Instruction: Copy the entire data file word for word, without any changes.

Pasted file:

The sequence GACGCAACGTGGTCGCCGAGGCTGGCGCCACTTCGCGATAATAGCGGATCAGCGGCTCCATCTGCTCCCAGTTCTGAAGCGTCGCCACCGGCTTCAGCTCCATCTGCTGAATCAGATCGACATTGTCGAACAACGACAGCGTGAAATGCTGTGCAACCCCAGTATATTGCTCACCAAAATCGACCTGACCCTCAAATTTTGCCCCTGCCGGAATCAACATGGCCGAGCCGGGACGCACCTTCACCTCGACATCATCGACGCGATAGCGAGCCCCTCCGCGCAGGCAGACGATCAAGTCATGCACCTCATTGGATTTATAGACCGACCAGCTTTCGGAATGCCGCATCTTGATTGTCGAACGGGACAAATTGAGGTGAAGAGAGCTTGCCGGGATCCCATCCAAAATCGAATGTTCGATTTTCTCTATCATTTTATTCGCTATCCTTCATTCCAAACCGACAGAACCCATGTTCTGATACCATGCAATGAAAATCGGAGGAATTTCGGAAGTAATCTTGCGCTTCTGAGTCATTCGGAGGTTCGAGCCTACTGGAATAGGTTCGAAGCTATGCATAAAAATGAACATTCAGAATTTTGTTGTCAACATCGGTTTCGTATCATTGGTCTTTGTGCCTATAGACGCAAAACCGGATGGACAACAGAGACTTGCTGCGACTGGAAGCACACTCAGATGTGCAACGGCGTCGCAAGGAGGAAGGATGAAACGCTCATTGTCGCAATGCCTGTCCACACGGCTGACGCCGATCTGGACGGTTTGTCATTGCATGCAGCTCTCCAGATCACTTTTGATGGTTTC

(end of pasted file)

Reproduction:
The sequence GACGCAACGTGGTCGCCGAGGCTGGCGCCACTTCGCGATAATAGCGGATCAGCGGCTCCATCTGCTCCCAGTTCTGAAGCGTCGCCACCGGCTTCAGCTCCATCTGCTGAATCAGATCGACATTGTCGAACAACGACAGCGTGAAATGCTGTGCAACCCCAGTATATTGCTCACCAAAATCGACCTGACCCTCAAATTTTGCCCCTGCCGGAATCAACATGGCCGAGCCGGGACGCACCTTCACCTCGACATCATCGACGCGATAGCGAGCCCCTCCGCGCAGGCAGACGATCAAGTCATGCACCTCATTGGATTTATAGACCGACCAGCTTTCGGAATGCCGCATCTTGATTGTCGAACGGGACAAATTGAGGTGAAGAGAGCTTGCCGGGATCCCATCCAAAATCGAATGTTCGATTTTCTCTATCATTTTATTCGCTATCCTTCATTCCAAACCGACAGAACCCATGTTCTGATACCATGCAATGAAAATCGGAGGAATTTCGGAAGTAATCTTGCGCTTCTGAGTCATTCGGAGGTTCGAGCCTACTGGAATAGGTTCGAAGCTATGCATAAAAATGAACATTCAGAATTTTGTTGTCAACATCGGTTTCGTATCATTGGTCTTTGTGCCTATAGACGCAAAACCGGATGGACAACAGAGACTTGCTGCGACTGGAAGCACACTCAGATGTGCAACGGCGTCGCAAGGAGGAAGGATGAAACGCTCATTGTCGCAATGCCTGTCCACACGGCTGACGCCGATCTGGACGGTTTGTCATTGCATGCAGCTCTCCAGATCACTTTTGATGGTTTC